Tuesday, May 28, 2024

Business Briefs for 12-16-2022

by Associated Press

US stocks sink as Fed signals it will remain aggressive

Stocks have tumbled in the U.S. and Europe as investors grew increasingly concerned that the Federal Reserve and other central banks are willing to risk a recession to bring inflation under control. The S&P 500 fell 2.5% Thursday, erasing its gains from early in the week. The tech-heavy Nasdaq composite lost 3.2% and the Dow gave back 2.2%. A day earlier, the Fed said interest rates will need to go higher than previously expected in order to tame inflation. The yield on the two-year Treasury note, which tracks expectations for Fed moves, rose to 4.24% from 4.21% late Wednesday.

High inflation and efforts to tame it defined 2022 economy

WASHINGTON (AP) — At times, 2022 felt like the 1970s or early ’80s. Inflation running rampant. A bleak outlook leaving people feeling sour and anxious. It wasn’t supposed to turn out like this. When the Federal Reserve’s policymakers made their 2022 forecasts a year ago, they felt almost cheery. It turns out they underestimated how much wage growth, supply shortages and the pent-up desire of consumers to spend would conspire to keep inflation high. But mainly what they didn’t foresee was that Russia would invade neighboring Ukraine in February this year — an act of shocking aggression that upended world trade in energy and farm products and sent oil, natural gas and grain prices soaring.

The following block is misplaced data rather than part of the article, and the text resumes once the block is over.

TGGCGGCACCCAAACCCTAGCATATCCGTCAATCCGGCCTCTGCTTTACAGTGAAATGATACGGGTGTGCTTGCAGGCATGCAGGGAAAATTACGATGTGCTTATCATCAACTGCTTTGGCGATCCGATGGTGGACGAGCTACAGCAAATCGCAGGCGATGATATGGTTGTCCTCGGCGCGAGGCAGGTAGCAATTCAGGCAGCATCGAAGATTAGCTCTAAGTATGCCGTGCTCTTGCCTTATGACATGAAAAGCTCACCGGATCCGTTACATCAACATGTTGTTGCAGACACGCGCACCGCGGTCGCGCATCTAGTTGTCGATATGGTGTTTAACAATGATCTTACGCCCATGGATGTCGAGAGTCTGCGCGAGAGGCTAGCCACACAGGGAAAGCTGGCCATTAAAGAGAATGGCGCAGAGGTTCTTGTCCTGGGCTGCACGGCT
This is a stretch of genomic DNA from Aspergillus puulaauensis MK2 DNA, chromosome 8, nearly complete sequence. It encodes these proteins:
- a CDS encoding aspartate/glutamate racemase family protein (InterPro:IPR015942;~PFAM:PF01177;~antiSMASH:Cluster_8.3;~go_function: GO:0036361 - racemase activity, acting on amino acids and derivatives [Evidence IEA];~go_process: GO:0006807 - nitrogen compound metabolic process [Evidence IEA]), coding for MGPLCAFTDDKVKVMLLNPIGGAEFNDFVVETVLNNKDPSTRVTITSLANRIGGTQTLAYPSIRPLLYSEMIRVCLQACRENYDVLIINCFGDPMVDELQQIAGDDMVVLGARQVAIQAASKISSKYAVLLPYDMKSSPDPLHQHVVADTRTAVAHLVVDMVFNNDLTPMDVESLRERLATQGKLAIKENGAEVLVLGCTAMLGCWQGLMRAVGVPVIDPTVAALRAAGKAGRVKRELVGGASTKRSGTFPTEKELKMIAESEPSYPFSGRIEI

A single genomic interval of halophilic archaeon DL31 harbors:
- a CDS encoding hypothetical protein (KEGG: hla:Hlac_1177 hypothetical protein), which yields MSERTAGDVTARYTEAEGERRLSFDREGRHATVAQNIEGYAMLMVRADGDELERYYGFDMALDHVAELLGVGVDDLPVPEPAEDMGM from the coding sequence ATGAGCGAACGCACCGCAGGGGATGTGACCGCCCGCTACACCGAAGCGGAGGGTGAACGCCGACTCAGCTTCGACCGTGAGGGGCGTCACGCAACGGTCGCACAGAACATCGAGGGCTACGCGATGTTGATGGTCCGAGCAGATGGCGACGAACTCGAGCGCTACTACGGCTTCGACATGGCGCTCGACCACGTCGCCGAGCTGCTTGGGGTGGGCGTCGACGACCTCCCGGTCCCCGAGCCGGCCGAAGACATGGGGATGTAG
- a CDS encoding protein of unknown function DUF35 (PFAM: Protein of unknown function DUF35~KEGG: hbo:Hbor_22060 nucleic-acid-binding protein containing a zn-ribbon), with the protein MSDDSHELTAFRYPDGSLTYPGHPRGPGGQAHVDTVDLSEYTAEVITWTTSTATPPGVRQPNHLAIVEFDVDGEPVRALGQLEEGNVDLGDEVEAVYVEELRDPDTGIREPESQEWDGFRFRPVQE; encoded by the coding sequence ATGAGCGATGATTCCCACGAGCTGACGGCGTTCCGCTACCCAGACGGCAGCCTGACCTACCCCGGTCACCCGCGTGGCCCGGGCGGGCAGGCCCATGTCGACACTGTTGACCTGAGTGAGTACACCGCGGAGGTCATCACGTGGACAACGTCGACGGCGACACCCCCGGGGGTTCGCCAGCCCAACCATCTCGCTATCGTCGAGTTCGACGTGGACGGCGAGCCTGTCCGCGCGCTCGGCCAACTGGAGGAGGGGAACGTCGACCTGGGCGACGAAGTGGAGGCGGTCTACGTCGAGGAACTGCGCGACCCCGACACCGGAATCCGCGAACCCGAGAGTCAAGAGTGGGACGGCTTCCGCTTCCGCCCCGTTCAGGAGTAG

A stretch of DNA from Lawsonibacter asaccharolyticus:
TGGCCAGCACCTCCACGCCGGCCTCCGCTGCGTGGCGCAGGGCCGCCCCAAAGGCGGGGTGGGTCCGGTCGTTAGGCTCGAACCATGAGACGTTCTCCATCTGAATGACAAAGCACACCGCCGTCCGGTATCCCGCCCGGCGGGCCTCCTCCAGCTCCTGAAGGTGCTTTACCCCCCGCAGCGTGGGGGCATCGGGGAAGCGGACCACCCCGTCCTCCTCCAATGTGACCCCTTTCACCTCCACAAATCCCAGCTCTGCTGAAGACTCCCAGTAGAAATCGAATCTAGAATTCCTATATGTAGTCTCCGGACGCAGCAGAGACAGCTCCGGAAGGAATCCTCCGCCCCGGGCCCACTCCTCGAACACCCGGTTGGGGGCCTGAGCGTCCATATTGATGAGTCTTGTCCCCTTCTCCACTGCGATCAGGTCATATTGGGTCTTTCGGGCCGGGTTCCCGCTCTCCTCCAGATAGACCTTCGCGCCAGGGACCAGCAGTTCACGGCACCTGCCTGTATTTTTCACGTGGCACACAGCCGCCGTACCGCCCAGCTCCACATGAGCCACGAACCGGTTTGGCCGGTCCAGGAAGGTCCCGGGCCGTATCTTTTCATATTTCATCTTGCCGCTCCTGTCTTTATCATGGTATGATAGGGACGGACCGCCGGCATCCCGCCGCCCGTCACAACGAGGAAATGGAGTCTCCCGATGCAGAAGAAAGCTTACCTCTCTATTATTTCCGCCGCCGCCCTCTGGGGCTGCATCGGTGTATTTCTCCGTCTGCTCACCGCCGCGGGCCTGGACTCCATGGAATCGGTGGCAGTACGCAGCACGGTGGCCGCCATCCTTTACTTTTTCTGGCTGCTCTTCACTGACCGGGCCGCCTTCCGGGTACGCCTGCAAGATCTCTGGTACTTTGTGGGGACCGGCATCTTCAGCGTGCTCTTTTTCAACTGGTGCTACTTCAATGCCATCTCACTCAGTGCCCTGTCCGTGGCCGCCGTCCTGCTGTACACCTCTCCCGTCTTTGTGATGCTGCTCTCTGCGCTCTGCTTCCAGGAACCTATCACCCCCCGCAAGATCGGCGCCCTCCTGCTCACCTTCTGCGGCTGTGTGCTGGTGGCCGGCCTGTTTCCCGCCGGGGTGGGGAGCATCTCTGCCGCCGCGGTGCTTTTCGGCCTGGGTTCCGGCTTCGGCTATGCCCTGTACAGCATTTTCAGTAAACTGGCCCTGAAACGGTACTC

Lawmakers quick to unload FTX founder’s contributions

WASHINGTON (AP) — Lawmakers who eagerly accepted piles of cash from Samuel Bankman-Fried now can’t move fast enough to offload contributions from the disgraced crypto mogul to anywhere but their own campaign coffers. Before Bankman-Fried’s arrest, he was a prolific political donor to individual candidates right up to President Joe Biden as well as super PACs that can wield outsized influence in campaigns. Now he’s facing a slew of charges, including making illegal campaign contributions. The Associated Press contacted more than four dozen current and incoming lawmakers who received contributions from Bankman-Fried this election cycle. Many were quick to respond, stressing that they had already donated or plan to send the money to charity.

Twitter suspends journalists who wrote about Elon Musk

Twitter has suspended the accounts of journalists who cover the social media platform and its new owner Elon Musk. Those who saw their accounts suspended include journalists working for The New York Times, Washington Post, CNN and other publications. The company hasn’t explained why it took down the accounts and made their profiles and past tweets disappear. The sudden suspension of news reporters followed Musk’s decision Wednesday to permanently ban an account that automatically tracked the flights of his private jet using publicly available data.

Musk’s Twitter tweaks foreshadow EU showdown over new rules

LONDON (AP) — Elon Musk’s more unfettered version of Twitter could collide with new rules in Europe. Officials warn the social media company will have to comply with some of the world’s toughest laws targeting toxic content. The new digital rulebook means the European Union is likely to be a global leader in cracking down on Musk’s reimagined platform. But the 27-nation bloc will face its own challenges forcing Twitter and other online companies to comply. The law doesn’t fully take effect until 2024, and EU officials are scrambling to recruit enough workers to hold Big Tech to account.